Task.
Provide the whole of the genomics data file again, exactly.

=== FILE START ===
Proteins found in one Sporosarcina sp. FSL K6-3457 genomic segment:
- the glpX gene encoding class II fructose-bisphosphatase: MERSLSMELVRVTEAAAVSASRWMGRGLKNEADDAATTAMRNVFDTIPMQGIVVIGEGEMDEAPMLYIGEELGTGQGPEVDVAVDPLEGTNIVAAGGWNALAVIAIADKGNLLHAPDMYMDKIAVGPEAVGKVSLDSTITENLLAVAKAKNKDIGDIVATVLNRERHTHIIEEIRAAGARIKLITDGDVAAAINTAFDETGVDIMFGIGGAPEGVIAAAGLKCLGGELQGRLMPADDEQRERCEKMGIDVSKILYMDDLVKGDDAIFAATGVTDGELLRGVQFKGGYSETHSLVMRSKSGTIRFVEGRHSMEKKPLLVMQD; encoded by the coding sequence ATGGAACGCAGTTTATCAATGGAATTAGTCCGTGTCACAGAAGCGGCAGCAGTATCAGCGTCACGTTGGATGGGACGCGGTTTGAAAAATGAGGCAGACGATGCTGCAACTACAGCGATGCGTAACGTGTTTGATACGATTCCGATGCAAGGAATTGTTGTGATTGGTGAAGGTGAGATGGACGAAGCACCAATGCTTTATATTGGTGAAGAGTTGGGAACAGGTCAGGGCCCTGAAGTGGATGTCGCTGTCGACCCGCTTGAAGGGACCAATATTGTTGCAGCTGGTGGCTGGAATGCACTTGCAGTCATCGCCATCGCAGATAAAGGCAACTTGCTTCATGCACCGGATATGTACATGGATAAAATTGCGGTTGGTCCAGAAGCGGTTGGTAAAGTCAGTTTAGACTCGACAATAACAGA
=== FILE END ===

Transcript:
Proteins found in one Sporosarcina sp. FSL K6-3457 genomic segment:
- the glpX gene encoding class II fructose-bisphosphatase: MERSLSMELVRVTEAAAVSASRWMGRGLKNEADDAATTAMRNVFDTIPMQGIVVIGEGEMDEAPMLYIGEELGTGQGPEVDVAVDPLEGTNIVAAGGWNALAVIAIADKGNLLHAPDMYMDKIAVGPEAVGKVSLDSTITENLLAVAKAKNKDIGDIVATVLNRERHTHIIEEIRAAGARIKLITDGDVAAAINTAFDETGVDIMFGIGGAPEGVIAAAGLKCLGGELQGRLMPADDEQRERCEKMGIDVSKILYMDDLVKGDDAIFAATGVTDGELLRGVQFKGGYSETHSLVMRSKSGTIRFVEGRHSMEKKPLLVMQD; encoded by the coding sequence ATGGAACGCAGTTTATCAATGGAATTAGTCCGTGTCACAGAAGCGGCAGCAGTATCAGCGTCACGTTGGATGGGACGCGGTTTGAAAAATGAGGCAGACGATGCTGCAACTACAGCGATGCGTAACGTGTTTGATACGATTCCGATGCAAGGAATTGTTGTGATTGGTGAAGGTGAGATGGACGAAGCACCAATGCTTTATATTGGTGAAGAGTTGGGAACAGGTCAGGGCCCTGAAGTGGATGTCGCTGTCGACCCGCTTGAAGGGACCAATATTGTTGCAGCTGGTGGCTGGAATGCACTTGCAGTCATCGCCATCGCAGATAAAGGCAACTTGCTTCATGCACCGGATATGTACATGGATAAAATTGCGGTTGGTCCAGAAGCGGTTGGTAAAGTCAGTTTAGACTCGACAATAACAGA